Opinion | Student success in Over-the-Rhine should prompt program expansion
Friday, Miami University's Center for Community Engagement (MUCCE) located in the Cincinnati neighborhood, Over-the-Rhine (OTR) will celebrate its 10th anniversary. Miami students designed MUCCE as a place devoted to community engagement and interaction. MUCCE has a residency program for 12 to 15 students to live in OTR during the fall semester to take classes, participate in design projects, student teach and be active in after-school and day care programs. OTR is a historically underprivileged neighborhood. In part through the presence of MUCCE, it has become a focal point for social justice reform.
The editorial board of The Miami Student commends the university for pioneering a program that encourages students to live and work in an environment that needs economic and social attention.
Since its inception in 2002, the program has seen success, attracting a diverse group of students in majors such as architecture, education and business. Similar to the study abroad experience, involvement in MUCCE pushes students to step outside of their comfort zone but without the cost of many study abroad programs and located only an hour away from Miami.
Moreover, it is a program that offers privileged students attending Miami a chance to see another side of life and make a difference in helping the less fortunate, meanwhile gaining valuable life and professional experience. It is an overall solid program that is cost effective, helpful to the community and it promotes personal growth.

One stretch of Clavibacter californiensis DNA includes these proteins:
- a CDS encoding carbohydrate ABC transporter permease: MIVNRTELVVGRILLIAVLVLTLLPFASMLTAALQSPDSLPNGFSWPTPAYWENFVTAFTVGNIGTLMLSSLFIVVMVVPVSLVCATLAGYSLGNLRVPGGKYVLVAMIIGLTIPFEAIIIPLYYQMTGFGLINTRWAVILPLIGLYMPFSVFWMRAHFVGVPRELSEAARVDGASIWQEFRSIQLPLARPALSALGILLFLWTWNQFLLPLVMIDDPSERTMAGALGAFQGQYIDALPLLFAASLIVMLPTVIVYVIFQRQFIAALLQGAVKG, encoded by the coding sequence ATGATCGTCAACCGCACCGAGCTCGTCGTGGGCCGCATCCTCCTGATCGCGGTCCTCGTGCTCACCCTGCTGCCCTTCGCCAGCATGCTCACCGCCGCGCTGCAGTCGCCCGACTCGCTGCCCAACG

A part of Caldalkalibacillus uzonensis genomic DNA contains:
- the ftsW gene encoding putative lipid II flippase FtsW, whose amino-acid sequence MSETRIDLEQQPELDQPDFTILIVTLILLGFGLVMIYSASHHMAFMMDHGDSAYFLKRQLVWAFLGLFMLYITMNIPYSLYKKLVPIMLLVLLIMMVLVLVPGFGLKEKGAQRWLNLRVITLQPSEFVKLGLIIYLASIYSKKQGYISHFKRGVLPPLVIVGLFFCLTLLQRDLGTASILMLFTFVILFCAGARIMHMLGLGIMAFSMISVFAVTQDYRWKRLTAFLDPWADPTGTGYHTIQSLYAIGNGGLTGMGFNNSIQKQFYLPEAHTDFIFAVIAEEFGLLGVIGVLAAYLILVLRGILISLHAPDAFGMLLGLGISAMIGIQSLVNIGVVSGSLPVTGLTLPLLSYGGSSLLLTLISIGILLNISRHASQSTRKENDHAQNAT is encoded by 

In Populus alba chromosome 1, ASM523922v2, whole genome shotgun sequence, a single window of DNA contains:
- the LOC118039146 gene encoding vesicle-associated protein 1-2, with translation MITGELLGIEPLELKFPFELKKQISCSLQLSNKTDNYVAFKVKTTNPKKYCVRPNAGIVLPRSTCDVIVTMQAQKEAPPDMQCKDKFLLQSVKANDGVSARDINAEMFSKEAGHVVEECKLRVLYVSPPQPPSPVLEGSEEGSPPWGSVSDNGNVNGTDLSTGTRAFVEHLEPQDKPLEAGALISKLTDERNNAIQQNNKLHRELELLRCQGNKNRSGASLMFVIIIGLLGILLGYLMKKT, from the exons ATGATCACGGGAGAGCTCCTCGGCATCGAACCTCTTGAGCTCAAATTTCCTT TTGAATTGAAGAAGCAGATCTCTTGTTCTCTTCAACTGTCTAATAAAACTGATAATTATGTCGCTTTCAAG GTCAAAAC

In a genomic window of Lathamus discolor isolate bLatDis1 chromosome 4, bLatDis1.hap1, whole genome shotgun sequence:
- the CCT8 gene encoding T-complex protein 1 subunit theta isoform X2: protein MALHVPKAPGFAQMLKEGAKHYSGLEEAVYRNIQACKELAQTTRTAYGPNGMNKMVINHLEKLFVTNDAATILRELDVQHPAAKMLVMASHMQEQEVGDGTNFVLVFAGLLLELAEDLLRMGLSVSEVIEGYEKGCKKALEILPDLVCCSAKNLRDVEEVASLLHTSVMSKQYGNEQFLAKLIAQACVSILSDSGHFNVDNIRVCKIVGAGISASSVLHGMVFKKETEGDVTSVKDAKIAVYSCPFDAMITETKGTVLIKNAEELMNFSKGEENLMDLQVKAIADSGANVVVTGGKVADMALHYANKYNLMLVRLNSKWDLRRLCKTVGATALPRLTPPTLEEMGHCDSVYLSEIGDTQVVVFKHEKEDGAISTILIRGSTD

This board feels MUCCE has the potential to grow and reach even more students, particularly by better publicizing the program. Success will increase with a larger pool of student applicants.
Once students from different majors and studies become more involved, the program will grow and be more effective. In addition, the program should network with other organizations and departments in the university.
By spreading publicity around to all corners of the university, OTR may gain more exposure to encourage students to help out a community in need. Ultimately, it takes a unique type of person to find the OTR program appealing so more publicity is needed to attract those students and encourage typically unlikely students to participate.
Get Top Stories Delivered Weekly
From Around the Web
More The Miami Student News Articles
Recent The Miami Student News Articles
Discuss This Article
MOST POPULAR THE MIAMI STUDENT NEWS
GET TOP STORIES DELIVERED WEEKLY
FOLLOW OUR NEWSPAPER
LATEST THE MIAMI STUDENT NEWS
- President Hodge, others celebrate Miami Merger with Chinese wedding reenactment
- Art opens seniors' minds
- 'Documented:' A personal story powerfully told
- Roxford music fest rocks Uptown Park
- Summer at the cinema: Must-see movies
- WARNING: This university may contain traces of gluten
- Scholarships abound, students achieve
RECENT THE MIAMI STUDENT CLASSIFIEDS
FROM AROUND THE WEB
- Boomers Find Reason to Celebrate With Vacations
- Shave Strokes off Your Golf Game -- Without the Eraser
- Stay Cool With a Ceiling Fan as Stylish as It Is Functional
- Have a Blast With the Family This Summer, but Stay Safe
- Chiropractic Careers Are on the Rise
- Choosing the Right Home Health Care Agency
- Pop the Champagne Diamond for Your Seasonal Fashion...
- Managing Pain: Are You Reading Your Medicine Labels?
- Does Your Garbage Want to Be Recycled?
- You Can Quit